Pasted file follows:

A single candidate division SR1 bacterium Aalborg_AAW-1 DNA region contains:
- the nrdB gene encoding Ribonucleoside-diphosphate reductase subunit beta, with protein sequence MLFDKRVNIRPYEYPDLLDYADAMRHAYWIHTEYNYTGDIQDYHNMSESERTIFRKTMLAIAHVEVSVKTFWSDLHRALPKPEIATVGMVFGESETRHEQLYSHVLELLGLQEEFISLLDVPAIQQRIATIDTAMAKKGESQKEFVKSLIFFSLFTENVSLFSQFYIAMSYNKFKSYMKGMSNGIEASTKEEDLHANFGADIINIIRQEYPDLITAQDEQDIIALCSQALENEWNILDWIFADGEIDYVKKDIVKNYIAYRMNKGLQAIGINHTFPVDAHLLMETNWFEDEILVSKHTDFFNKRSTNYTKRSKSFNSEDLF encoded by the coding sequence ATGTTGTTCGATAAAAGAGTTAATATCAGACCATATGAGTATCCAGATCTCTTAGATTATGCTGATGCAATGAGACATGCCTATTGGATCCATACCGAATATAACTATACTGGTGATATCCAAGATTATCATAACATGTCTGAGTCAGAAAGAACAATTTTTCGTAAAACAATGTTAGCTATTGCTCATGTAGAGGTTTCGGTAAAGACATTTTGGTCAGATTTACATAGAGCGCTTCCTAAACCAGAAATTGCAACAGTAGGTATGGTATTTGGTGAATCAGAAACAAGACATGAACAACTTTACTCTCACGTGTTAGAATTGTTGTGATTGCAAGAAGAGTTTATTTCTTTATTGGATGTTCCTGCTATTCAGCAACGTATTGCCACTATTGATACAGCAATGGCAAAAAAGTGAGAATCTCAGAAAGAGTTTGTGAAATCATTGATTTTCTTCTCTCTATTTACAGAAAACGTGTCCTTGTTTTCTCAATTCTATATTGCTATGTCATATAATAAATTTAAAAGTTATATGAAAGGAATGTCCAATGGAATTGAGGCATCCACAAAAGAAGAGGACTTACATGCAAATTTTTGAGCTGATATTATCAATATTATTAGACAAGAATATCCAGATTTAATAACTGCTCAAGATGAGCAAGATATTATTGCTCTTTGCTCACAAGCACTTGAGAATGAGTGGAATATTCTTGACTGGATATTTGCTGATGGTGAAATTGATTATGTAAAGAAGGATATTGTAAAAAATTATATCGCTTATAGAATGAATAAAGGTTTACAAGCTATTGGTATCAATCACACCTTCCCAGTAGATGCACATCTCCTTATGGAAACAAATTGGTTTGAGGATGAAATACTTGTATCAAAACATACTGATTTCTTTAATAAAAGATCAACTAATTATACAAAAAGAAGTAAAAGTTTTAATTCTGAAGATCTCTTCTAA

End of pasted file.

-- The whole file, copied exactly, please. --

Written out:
A single candidate division SR1 bacterium Aalborg_AAW-1 DNA region contains:
- the nrdB gene encoding Ribonucleoside-diphosphate reductase subunit beta, with protein sequence MLFDKRVNIRPYEYPDLLDYADAMRHAYWIHTEYNYTGDIQDYHNMSESERTIFRKTMLAIAHVEVSVKTFWSDLHRALPKPEIATVGMVFGESETRHEQLYSHVLELLGLQEEFISLLDVPAIQQRIATIDTAMAKKGESQKEFVKSLIFFSLFTENVSLFSQFYIAMSYNKFKSYMKGMSNGIEASTKEEDLHANFGADIINIIRQEYPDLITAQDEQDIIALCSQALENEWNILDWIFADGEIDYVKKDIVKNYIAYRMNKGLQAIGINHTFPVDAHLLMETNWFEDEILVSKHTDFFNKRSTNYTKRSKSFNSEDLF encoded by the coding sequence ATGTTGTTCGATAAAAGAGTTAATATCAGACCATATGAGTATCCAGATCTCTTAGATTATGCTGATGCAATGAGACATGCCTATTGGATCCATACCGAATATAACTATACTGGTGATATCCAAGATTATCATAACATGTCTGAGTCAGAAAGAACAATTTTTCGTAAAACAATGTTAGCTATTGCTCATGTAGAGGTTTCGGTAAAGACATTTTGGTCAGATTTACATAGAGCGCTTCCTAAACCAGAAATTGCAACAGTAGGTATGGTATTTGGTGAATCAGAAACAAGACATGAACAACTTTACTCTCACGTGTTAGAATTGTTGTGATTGCAAGAAGAGTTTATTTCTTTATTGGATGTTCCTGCTATTCAGCAACGTATTGCCACTATTGATACAGCAATGGCAAAAAAGTGAGAATCTCAGAAAGAGTTTGTGAAATCATTGATTTTCTTCTCTCTATTTACAGAAAACGTGTCCTTGTTTTCTCAATTCTATATTGCTATGTCATATAATAAATTTAAAAGTTATATGAAAGGAATGTCCAATGGAATTGAGGCATCCACAAAAGAAGAGGACTTACATGCAAATTTTTGAGCTGATATTATCAATATTATTAGACAAGAATATCCAGATTTAATAACTGCTCAAGATGAGCAAGATATTATTGCTCTTTGCTCACAAGCACTTGAGAATGAGTGGAATATTCTTGACTGGATATTTGCTGATGGTGAAATTGATTATGTAAAGAAGGATATTGTAAAAAATTATATCGCTTATAGAATGAATAAAGGTTTACAAGCTATTGGTATCAATCACACCTTCCCAGTAGATGCACATCTCCTTATGGAAACAAATTGGTTTGAGGATGAAATACTTGTATCAAAACATACTGATTTCTTTAATAAAAGATCAACTAATTATACAAAAAGAAGTAAAAGTTTTAATTCTGAAGATCTCTTCTAA